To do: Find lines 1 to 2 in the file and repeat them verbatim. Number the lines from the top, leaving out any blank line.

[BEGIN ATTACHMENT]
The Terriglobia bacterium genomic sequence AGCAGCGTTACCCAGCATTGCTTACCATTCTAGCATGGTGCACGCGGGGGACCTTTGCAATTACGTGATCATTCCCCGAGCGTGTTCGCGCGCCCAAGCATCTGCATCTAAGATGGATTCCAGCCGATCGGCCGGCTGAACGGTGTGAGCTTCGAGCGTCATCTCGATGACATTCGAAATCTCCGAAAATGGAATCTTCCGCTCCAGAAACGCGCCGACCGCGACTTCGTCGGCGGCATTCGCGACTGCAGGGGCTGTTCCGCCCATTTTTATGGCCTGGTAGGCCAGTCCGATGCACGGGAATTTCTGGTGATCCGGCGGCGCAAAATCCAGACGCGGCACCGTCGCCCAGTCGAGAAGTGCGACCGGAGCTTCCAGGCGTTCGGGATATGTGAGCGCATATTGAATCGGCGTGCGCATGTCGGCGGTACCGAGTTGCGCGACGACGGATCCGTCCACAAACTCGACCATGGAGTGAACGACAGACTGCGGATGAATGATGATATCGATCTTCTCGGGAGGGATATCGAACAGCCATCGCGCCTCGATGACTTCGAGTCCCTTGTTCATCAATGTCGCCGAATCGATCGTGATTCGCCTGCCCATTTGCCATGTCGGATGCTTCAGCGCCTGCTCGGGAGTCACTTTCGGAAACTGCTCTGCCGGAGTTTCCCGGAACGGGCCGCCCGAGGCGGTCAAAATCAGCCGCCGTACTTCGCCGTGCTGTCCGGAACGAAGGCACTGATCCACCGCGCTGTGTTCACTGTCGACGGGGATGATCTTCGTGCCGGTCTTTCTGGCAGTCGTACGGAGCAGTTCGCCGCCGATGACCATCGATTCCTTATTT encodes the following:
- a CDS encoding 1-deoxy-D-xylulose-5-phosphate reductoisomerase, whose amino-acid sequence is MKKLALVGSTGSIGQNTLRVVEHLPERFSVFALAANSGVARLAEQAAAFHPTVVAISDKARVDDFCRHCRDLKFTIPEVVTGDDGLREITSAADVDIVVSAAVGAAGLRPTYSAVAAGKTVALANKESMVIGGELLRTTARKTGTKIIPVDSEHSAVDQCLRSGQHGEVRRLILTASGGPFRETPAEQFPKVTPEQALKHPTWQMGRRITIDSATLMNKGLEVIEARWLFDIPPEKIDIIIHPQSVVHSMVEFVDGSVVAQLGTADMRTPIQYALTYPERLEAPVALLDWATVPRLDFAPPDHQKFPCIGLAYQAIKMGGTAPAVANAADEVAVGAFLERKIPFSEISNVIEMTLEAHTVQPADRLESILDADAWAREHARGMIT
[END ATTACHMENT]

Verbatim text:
The Terriglobia bacterium genomic sequence AGCAGCGTTACCCAGCATTGCTTACCATTCTAGCATGGTGCACGCGGGGGACCTTTGCAATTACGTGATCATTCCCCGAGCGTGTTCGCGCGCCCAAGCATCTGCATCTAAGATGGATTCCAGCCGATCGGCCGGCTGAACGGTGTGAGCTTCGAGCGTCATCTCGATGACATTCGAAATCTCCGAAAATGGAATCTTCCGCTCCAGAAACGCGCCGACCGCGACTTCGTCGGCGGCATTCGCGACTGCAGGGGCTGTTCCGCCCATTTTTATGGCCTGGTAGGCCAGTCCGATGCACGGGAATTTCTGGTGATCCGGCGGCGCAAAATCCAGACGCGGCACCGTCGCCCAGTCGAGAAGTGCGACCGGAGCTTCCAGGCGTTCGGGATATGTGAGCGCATATTGAATCGGCGTGCGCATGTCGGCGGTACCGAGTTGCGCGACGACGGATCCGTCCACAAACTCGACCATGGAGTGAACGACAGACTGCGGATGAATGATGATATCGATCTTCTCGGGAGGGATATCGAACAGCCATCGCGCCTCGATGACTTCGAGTCCCTTGTTCATCAATGTCGCCGAATCGATCGTGATTCGCCTGCCCATTTGCCATGTCGGATGCTTCAGCGCCTGCTCGGGAGTCACTTTCGGAAACTGCTCTGCCGGAGTTTCCCGGAACGGGCCGCCCGAGGCGGTCAAAATCAGCCGCCGTACTTCGCCGTGCTGTCCGGAACGAAGGCACTGATCCACCGCGCTGTGTTCACTGTCGACGGGGATGATCTTCGTGCCGGTCTTTCTGGCAGTCGTACGGAGCAGTTCGCCGCCGATGACCATCGATTCCTTATTT encodes the following:
- a CDS encoding 1-deoxy-D-xylulose-5-phosphate reductoisomerase, whose amino-acid sequence is MKKLALVGSTGSIGQNTLRVVEHLPERFSVFALAANSGVARLAEQAAAFHPTVVAISDKARVDDFCRHCRDLKFTIPEVVTGDDGLREITSAADVDIVVSAAVGAAGLRPTYSAVAAGKTVALANKESMVIGGELLRTTARKTGTKIIPVDSEHSAVDQCLRSGQHGEVRRLILTASGGPFRETPAEQFPKVTPEQALKHPTWQMGRRITIDSATLMNKGLEVIEARWLFDIPPEKIDIIIHPQSVVHSMVEFVDGSVVAQLGTADMRTPIQYALTYPERLEAPVALLDWATVPRLDFAPPDHQKFPCIGLAYQAIKMGGTAPAVANAADEVAVGAFLERKIPFSEISNVIEMTLEAHTVQPADRLESILDADAWAREHARGMIT